Low-quality RNA from archival samples is sufficient for molecular analyses of ACC tumors.
High expression of MYB and MYBL1 is associated with poor clinical outcome in patients with ACC.
Adenoid cystic carcinomas (ACC) are rare malignant neoplasms occurring primarily in the salivary glands, and the majority are characterized by a recurrent translocation that generates the oncogenic MYB–NFIB chimeric transcription factor. Identification of MYB–NFIB target genes and additional genetic alterations may be helpful in developing therapeutic approaches. Brayer and colleagues analyzed low-quality RNA from 20 archival formaldehyde-fixed, paraffin-embedded ACC tumor samples by RNA sequencing to molecularly characterize ACC and identify fusion genes. In 8 tumors, the 3′end of MYB was lost due to a translocation with NFIB. Several alternatively spliced MYB transcripts were also detected. In addition, 3 tumors had breaks in the related MYBL1 gene, suggesting a chromosomal translocation. Further analysis identified a previously uncharacterized translocation involving MYBL1, which encodes the MYB family transcription factor A-MYB, and RAD51B that led to A-MYB truncation, and a second translocation fusing MYLB1 to NFIB. The MYB and MYBL1 fusions encode truncated proteins that display increased transcription activity. Tumors with high levels of MYB/MYBL1 had distinct gene expression patterns from tumors with low levels of these genes, and based on gene expression patterns, MYB and MYBL1 fusions were interchangeable, suggesting that ACC tumors can be driven by activation of either MYB or MYBL1. Furthermore, high MYB/MYBL1 expression was associated with higher tumor stage and poor outcome. These results suggest that MYB or MYBL1 fusions are dominant oncogenic drivers in ACC and demonstrate that analysis of archival samples provides insight into ACC biology.
Lung Stromal miR-143/145 Supports Tumor Growth
See article, p. 188.
miR-143/145 does not act as a tumor suppressor in normal and premalignant lung epithelium.
Stromal miR-145 inhibits CAMK1D to stimulate endothelial cell proliferation.
Autochthonous mouse models are critical for studying the role of tumor stroma in tumorigenesis.
miRNAs modulate gene expression programs to control cellular processes. Analyses of bulk tissue from epithelial cancers have indicated that the levels of miR-143 and miR-145, two miRNAs shown to repress the expression of several oncogenes, are decreased compared to adjacent normal tissue, suggesting a tumor-suppressive role. In contrast, in normal tissues, the miR-143/145 cluster is expressed in the stroma and promotes epithelial growth during injury responses. To clarify the role of miR-143/145 in tumorigenesis and to elucidate the cell-type specificity of miR-143/145 expression in cancer, Dimitrova, Gocheva, and colleagues evaluated an autochthonous mouse model of Kras-mutant/Trp53-null (KP)–driven lung adenocarcinomas. Tumor-specific deletion or induced overexpression of miR-143/145 in KP mice did not affect tumor development or overall survival; however, organism-wide loss of miR-143/145 in vivo resulted in decreased lung tumor burden, suggesting that stromal miR-143/145 supports lung tumor growth. Expression of miR-143/145 was specifically detected in normal lung endothelial cells, and lung endothelial cells from miR-143/145−/−;Kras–mutant mice exhibited decreased proliferation and impaired neoangiogenesis compared to miR-143/145+/+ littermates. Expression data analysis revealed that calcium/calmodulin–dependent protein kinase 1D (CAMK1D) was a prominent target of miR-143/145. Mechanistically, increased expression of CAMK1D, which contains two conserved miR-145 sites in its 3′-UTR, recapitulated the mitotic defects observed in miR-143/145−/− endothelial cells. Together, these results in autochthonous mouse models of lung cancer support a non–cell-autonomous tumor-promoting role of stromal miR-143/145 and shed light on the implications of targeting miR-143/145 in human cancer.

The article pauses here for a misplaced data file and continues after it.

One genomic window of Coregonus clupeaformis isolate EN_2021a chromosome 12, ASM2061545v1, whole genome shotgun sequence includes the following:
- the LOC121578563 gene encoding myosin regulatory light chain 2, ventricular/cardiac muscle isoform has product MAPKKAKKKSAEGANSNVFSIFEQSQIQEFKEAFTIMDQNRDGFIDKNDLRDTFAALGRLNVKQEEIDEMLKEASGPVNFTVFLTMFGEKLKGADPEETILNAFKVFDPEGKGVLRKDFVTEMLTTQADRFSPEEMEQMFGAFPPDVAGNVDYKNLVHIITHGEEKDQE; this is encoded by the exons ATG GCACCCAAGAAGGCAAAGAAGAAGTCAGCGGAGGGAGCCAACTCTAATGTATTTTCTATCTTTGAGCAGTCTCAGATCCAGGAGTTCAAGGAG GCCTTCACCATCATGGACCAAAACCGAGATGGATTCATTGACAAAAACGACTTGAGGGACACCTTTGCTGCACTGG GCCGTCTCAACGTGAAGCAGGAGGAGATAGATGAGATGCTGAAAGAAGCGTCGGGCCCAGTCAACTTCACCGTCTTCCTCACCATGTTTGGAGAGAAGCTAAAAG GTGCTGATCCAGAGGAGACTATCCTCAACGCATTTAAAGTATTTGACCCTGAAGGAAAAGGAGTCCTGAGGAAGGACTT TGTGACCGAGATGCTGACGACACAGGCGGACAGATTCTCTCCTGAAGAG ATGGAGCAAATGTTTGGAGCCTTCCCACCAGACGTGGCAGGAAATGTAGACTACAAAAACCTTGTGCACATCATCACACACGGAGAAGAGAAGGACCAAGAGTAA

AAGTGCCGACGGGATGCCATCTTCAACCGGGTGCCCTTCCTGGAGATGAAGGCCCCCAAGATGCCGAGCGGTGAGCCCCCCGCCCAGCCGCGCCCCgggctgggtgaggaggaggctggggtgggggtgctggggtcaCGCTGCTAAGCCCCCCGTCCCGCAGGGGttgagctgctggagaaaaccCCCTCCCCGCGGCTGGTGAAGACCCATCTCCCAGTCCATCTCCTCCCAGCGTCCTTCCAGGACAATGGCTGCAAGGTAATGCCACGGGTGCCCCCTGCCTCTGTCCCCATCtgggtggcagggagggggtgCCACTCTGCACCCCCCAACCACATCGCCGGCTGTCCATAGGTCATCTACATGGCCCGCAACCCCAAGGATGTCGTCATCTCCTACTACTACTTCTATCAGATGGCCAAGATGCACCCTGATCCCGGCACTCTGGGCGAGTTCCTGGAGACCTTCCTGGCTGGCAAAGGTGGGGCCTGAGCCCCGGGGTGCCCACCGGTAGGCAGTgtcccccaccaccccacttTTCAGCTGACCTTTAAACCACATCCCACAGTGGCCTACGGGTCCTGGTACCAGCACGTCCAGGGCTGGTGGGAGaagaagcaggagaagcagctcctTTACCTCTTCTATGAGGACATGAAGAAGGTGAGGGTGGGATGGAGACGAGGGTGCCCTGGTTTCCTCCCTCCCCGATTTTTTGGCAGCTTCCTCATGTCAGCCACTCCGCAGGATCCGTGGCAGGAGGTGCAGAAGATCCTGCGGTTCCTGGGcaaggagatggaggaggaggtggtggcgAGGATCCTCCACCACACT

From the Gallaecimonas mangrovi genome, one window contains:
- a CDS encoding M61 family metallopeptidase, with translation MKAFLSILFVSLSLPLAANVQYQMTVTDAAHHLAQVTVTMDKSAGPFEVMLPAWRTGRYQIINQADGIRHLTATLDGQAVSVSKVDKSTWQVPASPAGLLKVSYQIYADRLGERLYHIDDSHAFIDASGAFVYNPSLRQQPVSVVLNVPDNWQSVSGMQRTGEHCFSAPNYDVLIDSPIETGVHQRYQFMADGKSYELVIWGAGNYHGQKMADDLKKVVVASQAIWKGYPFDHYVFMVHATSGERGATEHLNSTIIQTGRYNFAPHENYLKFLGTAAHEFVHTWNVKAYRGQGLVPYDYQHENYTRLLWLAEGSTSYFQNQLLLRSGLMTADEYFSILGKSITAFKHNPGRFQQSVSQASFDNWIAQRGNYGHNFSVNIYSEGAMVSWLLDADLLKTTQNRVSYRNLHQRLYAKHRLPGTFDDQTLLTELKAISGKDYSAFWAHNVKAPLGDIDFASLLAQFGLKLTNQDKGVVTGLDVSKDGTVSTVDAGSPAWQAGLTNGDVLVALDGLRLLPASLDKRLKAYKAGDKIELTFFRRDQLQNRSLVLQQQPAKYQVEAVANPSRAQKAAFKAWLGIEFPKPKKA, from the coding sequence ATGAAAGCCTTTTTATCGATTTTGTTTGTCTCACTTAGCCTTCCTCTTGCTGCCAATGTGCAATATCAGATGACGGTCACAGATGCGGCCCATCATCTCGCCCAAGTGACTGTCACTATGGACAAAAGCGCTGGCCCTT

PTEN Loss Drives Immunotherapy Resistance in Melanoma
See article, p. 202.
PTEN loss suppresses T cell–driven antitumorigenic effects in BRAF-mutant melanoma cells.
PTEN loss confers resistance by increasing immunosuppressive cytokines and inhibiting autophagy.
Inhibition of the PI3K pathway may enhance immunotherapy responses in PTEN-null melanoma.
T cell–mediated immunotherapy elicits a durable antitumorigenic response in a subset of melanoma patients; however, little is known about the underlying molecular factors that drive resistance in nonresponsive patients. Recently, activating mutations in the BRAF oncogene have been shown to suppress tumor-infiltrating T-cell function, suggesting that protumorigenic signaling pathways may also contribute to immune evasion. In line with this idea, concurrent loss of the PTEN tumor suppressor gene and BRAF mutation have been linked with poor outcome and resistance to BRAF inhibitors in melanoma, prompting Peng and colleagues to evaluate whether PTEN loss modulates the immunotherapeutic response. Suppression of PTEN in BRAF-mutant human melanoma cells inhibited T cell–mediated antitumorigenic effects both in vitro and in vivo. Clinically, PTEN-positive tumors were more sensitive to anti–programmed cell death 1 (PD-1) antibodies compared with PTEN-negative melanomas, which were characterized by reduced CD8+ T-cell infiltration and decreased capacity for expansion of tumor-infiltrating T cells. Mechanistically, loss of PTEN inhibited T-cell function via upregulation of immunosuppressive cytokines, including chemokine (C-C motif) ligand 2 and VEGF, and downregulation of autophagy regulators, such as autophagy-related 16-like 1. Overexpression of autophagy-initiating factors or selective inhibition of the PI3Kβ isoform in PTEN-silenced melanoma cells restored sensitivity to T cell–mediated immunotherapy. Together, these results suggest that PTEN loss confers resistance to T cell–mediated immunotherapy in melanoma by promoting immunosuppressive cytokine signaling and inhibiting autophagy and provide a rationale for combining PI3K–AKT inhibitors with immunotherapies.
Note: In This Issue is written by Cancer Discovery editorial staff. Readers are encouraged to consult the original articles for full details.